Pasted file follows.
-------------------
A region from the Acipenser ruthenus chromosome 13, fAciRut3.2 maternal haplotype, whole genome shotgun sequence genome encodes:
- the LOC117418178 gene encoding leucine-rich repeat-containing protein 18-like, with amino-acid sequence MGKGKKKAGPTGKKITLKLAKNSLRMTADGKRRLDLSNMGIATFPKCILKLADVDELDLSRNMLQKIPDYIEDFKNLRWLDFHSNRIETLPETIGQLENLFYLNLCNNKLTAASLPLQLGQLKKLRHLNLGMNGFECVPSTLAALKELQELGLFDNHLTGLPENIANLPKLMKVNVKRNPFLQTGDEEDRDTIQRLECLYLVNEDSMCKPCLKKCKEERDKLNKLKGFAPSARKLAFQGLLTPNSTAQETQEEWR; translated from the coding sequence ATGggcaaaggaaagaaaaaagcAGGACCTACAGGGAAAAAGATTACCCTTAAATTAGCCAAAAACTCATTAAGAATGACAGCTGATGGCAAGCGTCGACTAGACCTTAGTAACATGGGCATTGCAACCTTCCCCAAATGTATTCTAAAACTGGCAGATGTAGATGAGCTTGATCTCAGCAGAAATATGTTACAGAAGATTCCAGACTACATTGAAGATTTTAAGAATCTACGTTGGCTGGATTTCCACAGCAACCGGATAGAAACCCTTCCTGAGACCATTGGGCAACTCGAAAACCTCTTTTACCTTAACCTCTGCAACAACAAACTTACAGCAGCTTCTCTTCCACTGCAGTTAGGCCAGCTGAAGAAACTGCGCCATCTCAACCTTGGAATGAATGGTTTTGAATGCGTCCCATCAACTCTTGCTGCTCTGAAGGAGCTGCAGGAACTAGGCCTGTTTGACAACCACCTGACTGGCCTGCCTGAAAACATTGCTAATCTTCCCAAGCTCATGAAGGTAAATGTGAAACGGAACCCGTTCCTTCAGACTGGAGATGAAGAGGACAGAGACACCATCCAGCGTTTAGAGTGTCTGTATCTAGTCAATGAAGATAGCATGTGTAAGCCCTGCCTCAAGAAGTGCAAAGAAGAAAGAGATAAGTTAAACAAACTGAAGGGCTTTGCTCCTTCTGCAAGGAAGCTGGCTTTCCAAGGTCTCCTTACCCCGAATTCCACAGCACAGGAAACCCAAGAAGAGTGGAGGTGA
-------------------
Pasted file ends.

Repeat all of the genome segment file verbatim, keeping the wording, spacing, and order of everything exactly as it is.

A region from the Acipenser ruthenus chromosome 13, fAciRut3.2 maternal haplotype, whole genome shotgun sequence genome encodes:
- the LOC117418178 gene encoding leucine-rich repeat-containing protein 18-like, with amino-acid sequence MGKGKKKAGPTGKKITLKLAKNSLRMTADGKRRLDLSNMGIATFPKCILKLADVDELDLSRNMLQKIPDYIEDFKNLRWLDFHSNRIETLPETIGQLENLFYLNLCNNKLTAASLPLQLGQLKKLRHLNLGMNGFECVPSTLAALKELQELGLFDNHLTGLPENIANLPKLMKVNVKRNPFLQTGDEEDRDTIQRLECLYLVNEDSMCKPCLKKCKEERDKLNKLKGFAPSARKLAFQGLLTPNSTAQETQEEWR; translated from the coding sequence ATGggcaaaggaaagaaaaaagcAGGACCTACAGGGAAAAAGATTACCCTTAAATTAGCCAAAAACTCATTAAGAATGACAGCTGATGGCAAGCGTCGACTAGACCTTAGTAACATGGGCATTGCAACCTTCCCCAAATGTATTCTAAAACTGGCAGATGTAGATGAGCTTGATCTCAGCAGAAATATGTTACAGAAGATTCCAGACTACATTGAAGATTTTAAGAATCTACGTTGGCTGGATTTCCACAGCAACCGGATAGAAACCCTTCCTGAGACCATTGGGCAACTCGAAAACCTCTTTTACCTTAACCTCTGCAACAACAAACTTACAGCAGCTTCTCTTCCACTGCAGTTAGGCCAGCTGAAGAAACTGCGCCATCTCAACCTTGGAATGAATGGTTTTGAATGCGTCCCATCAACTCTTGCTGCTCTGAAGGAGCTGCAGGAACTAGGCCTGTTTGACAACCACCTGACTGGCCTGCCTGAAAACATTGCTAATCTTCCCAAGCTCATGAAGGTAAATGTGAAACGGAACCCGTTCCTTCAGACTGGAGATGAAGAGGACAGAGACACCATCCAGCGTTTAGAGTGTCTGTATCTAGTCAATGAAGATAGCATGTGTAAGCCCTGCCTCAAGAAGTGCAAAGAAGAAAGAGATAAGTTAAACAAACTGAAGGGCTTTGCTCCTTCTGCAAGGAAGCTGGCTTTCCAAGGTCTCCTTACCCCGAATTCCACAGCACAGGAAACCCAAGAAGAGTGGAGGTGA